Service uses ‘hub-and-spoke’ routing model to provide rapid delivery of time-and-temperature-sensitive clinical laboratory specimens and supplies
Drone delivery service in healthcare is beginning to take flight both here and abroad, with California-based Matternet launching medical drone delivery networks in Winston-Salem, North Carolina, and Berlin, Germany.
The successful use of unmanned aircraft to deliver patient specimens has major implications for clinical laboratories. When conditions allow them to fly, drones can significantly shorten delivery times of routine patient specimens such as blood and urine.
According to an iQ Healthtech news release, North Carolina’s Wake Forest Baptist Medical Center’s central campus will be the site of the drone delivery industry’s first hub-and-spoke operating model, which launches drones from one central location to multiple locations. Drone-maker Matternet is teaming up with UPS’ drone delivery service, UPS Flight Forward (UPSFF), and Winston-Salem-based iQ Healthtech Labs to operate Matternet’s M2 drones across the hospital system.
Drone Delivery Can Save Time and Money
The drones will fly two routes and carry scheduled deliveries of specialty infusion medicines and personal protective equipment (PPE). Because infusion medicines are patient-specific, high cost, and have a short shelf life, delivery by drone within 10 minutes is an ideal solution, Matternet said in the news release. Individually compounded medicines also will be delivered on-demand for dispensing to patients who need real-time access to treatments.
Matternet has been operating in the US since August 2018. In, “WakeMed Uses Drone to Deliver Patient Specimens,” Dark Daily’s sister publication, The Dark Report, reported how—following a two-year trial period using a quadcopter to deliver patients’ samples from a physicians’ office satellite lab/draw station to the WakeMed Medical Center’s central lab—the North Carolina healthcare system, in partnership with UPSFF, completed the first successful revenue-generating commercial transport of lab supplies by drone in the US at WakeMed’s flagship hospital and campus in Raleigh, N.C.
Since then, more than 2,200 deliveries of lab samples have been completed. The service at Wake Forest Baptist Health, as well as WakeMed, are part of North Carolina Department of Transportation’s participation in the Federal Aviation Administration’s (FAA’s) Unmanned Aircraft System Integration Pilot Program, Matternet stated in a news release.
Bala Ganesh, a Vice President of Engineering at UPS, said UPSFF, which was launched in July 2019, is focused on healthcare deliveries. To make drone deliveries commercially viable, both “criticality” and an industry’s “willingness to pay” are important, he said. “We never looked at delivering pizza,” he told Forbes. UPSFF is the first company to receive the FAA’s Part 135 certification (package delivery by drone).
BVLOS Drone Delivery of Clinical Laboratory Specimens in Europe
Last year, Matternet launched the first beyond-visual-line-of-sight (BVLOS)-operated medical drone network in Europe. Its unmanned aircraft will be flown without the requirement that a pilot always maintain a visual line of sight on the aircraft.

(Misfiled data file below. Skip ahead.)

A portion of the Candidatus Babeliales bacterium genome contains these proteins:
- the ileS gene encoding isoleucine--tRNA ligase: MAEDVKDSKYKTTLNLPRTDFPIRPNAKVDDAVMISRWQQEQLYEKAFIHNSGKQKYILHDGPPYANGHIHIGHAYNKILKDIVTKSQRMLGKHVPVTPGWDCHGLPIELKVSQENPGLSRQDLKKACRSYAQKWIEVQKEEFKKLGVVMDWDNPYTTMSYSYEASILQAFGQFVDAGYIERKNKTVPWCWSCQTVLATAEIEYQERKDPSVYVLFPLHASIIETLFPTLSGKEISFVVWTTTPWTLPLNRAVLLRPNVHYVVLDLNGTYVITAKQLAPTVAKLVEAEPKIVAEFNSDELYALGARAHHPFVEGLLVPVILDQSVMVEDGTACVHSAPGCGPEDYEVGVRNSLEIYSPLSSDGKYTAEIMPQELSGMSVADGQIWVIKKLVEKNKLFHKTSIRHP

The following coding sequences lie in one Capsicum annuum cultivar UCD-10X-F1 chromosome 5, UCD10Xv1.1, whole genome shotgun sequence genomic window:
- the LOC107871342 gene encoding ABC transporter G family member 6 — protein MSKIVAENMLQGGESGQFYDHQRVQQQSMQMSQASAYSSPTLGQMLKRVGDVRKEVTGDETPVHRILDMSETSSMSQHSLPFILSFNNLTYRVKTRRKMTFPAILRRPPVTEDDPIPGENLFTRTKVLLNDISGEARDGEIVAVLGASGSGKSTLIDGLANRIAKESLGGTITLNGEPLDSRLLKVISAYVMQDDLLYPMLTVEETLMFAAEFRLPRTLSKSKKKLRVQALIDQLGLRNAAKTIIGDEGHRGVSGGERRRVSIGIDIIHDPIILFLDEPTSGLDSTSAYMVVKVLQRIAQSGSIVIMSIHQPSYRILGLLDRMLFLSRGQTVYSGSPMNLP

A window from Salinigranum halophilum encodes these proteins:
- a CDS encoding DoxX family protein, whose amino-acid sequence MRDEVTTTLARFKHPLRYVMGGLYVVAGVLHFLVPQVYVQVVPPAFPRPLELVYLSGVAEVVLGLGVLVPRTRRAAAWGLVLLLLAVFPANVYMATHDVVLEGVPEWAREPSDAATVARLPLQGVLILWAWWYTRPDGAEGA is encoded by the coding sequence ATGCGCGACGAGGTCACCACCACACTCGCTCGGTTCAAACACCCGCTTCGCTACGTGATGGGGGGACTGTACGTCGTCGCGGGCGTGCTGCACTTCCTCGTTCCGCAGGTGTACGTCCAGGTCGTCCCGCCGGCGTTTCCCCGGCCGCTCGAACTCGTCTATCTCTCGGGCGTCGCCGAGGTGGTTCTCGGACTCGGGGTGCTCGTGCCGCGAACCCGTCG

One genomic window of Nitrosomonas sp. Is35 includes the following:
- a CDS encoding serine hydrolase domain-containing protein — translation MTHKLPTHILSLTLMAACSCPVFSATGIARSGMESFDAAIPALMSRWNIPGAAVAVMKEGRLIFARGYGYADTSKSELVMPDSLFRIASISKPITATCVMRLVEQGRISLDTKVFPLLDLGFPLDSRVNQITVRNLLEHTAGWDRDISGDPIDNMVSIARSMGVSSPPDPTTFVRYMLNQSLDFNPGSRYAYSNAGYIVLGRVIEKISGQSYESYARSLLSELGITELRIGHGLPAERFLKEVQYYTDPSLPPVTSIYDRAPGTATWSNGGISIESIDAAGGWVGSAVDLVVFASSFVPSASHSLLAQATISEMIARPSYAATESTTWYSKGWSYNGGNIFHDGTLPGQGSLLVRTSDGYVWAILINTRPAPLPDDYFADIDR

Matternet launched its BVLOS operations at Labor Berlin, Europe’s largest hospital laboratory, which includes facilities in 13 hospitals across Berlin.
“We continue to expand drone delivery operations around the world with a focus on urban environments,” said Andreas Raptopoulos, Matternet Founder and CEO, in a press release. “Hospitals and laboratories in densely populated cities like Berlin need fast and predictable transportation methods that avoid urban congestion. We are thrilled to partner with Labor Berlin and look forward to streamlining their diagnostics work to the benefit of Berlin’s hospitals and residents.”
According to the press release, Matternet’s drone delivery network will transport samples from hospitals to Labor Berlin facilities up to 70% faster than ground courier services, as well as reducing vehicular traffic and emissions in Berlin’s urban core. Currently, more than 15,000 samples are transported daily across Labor Berlin’s healthcare system.
Will Drone Delivery of Clinical Laboratory Specimens Become the New Normal?
“I think that this is the wave of the future,” Atrium Health Senior Vice President Conrad Emmerich, who previously served as Senior Vice President, Business Services, at Wake Forest Baptist Health, told Fox 8 News.
It’s certainly beginning to look as if drone delivery as a viable alternative to traditional transport methods is taking off (pun intended). Since 2017, Dark Daily has published 10 ebriefings on drone delivery systems for healthcare being trailed worldwide.
Even Amazon is getting into the business of drone delivery and may be eyeing healthcare as the next industry to disrupt, which Dark Daily covered in “Amazon’s Prime Air Drone Fleet Receives FAA Approval to Make Deliveries to Customers, Could Clinical Laboratory Specimens and Supplies be Next?”
Since the shortest distance between two points is a straight line, regular transporting of clinical laboratory specimens and supplies by drone could reduce transit times between hospitals and clinical laboratories and lower laboratory specimen transportation costs.
Hospital administrators and medical laboratory executives may want to keep tabs on the expansion of such services into their regions. There may be opportunities to improve clinical outcomes and patient satisfaction.
—Andrea Downing Peck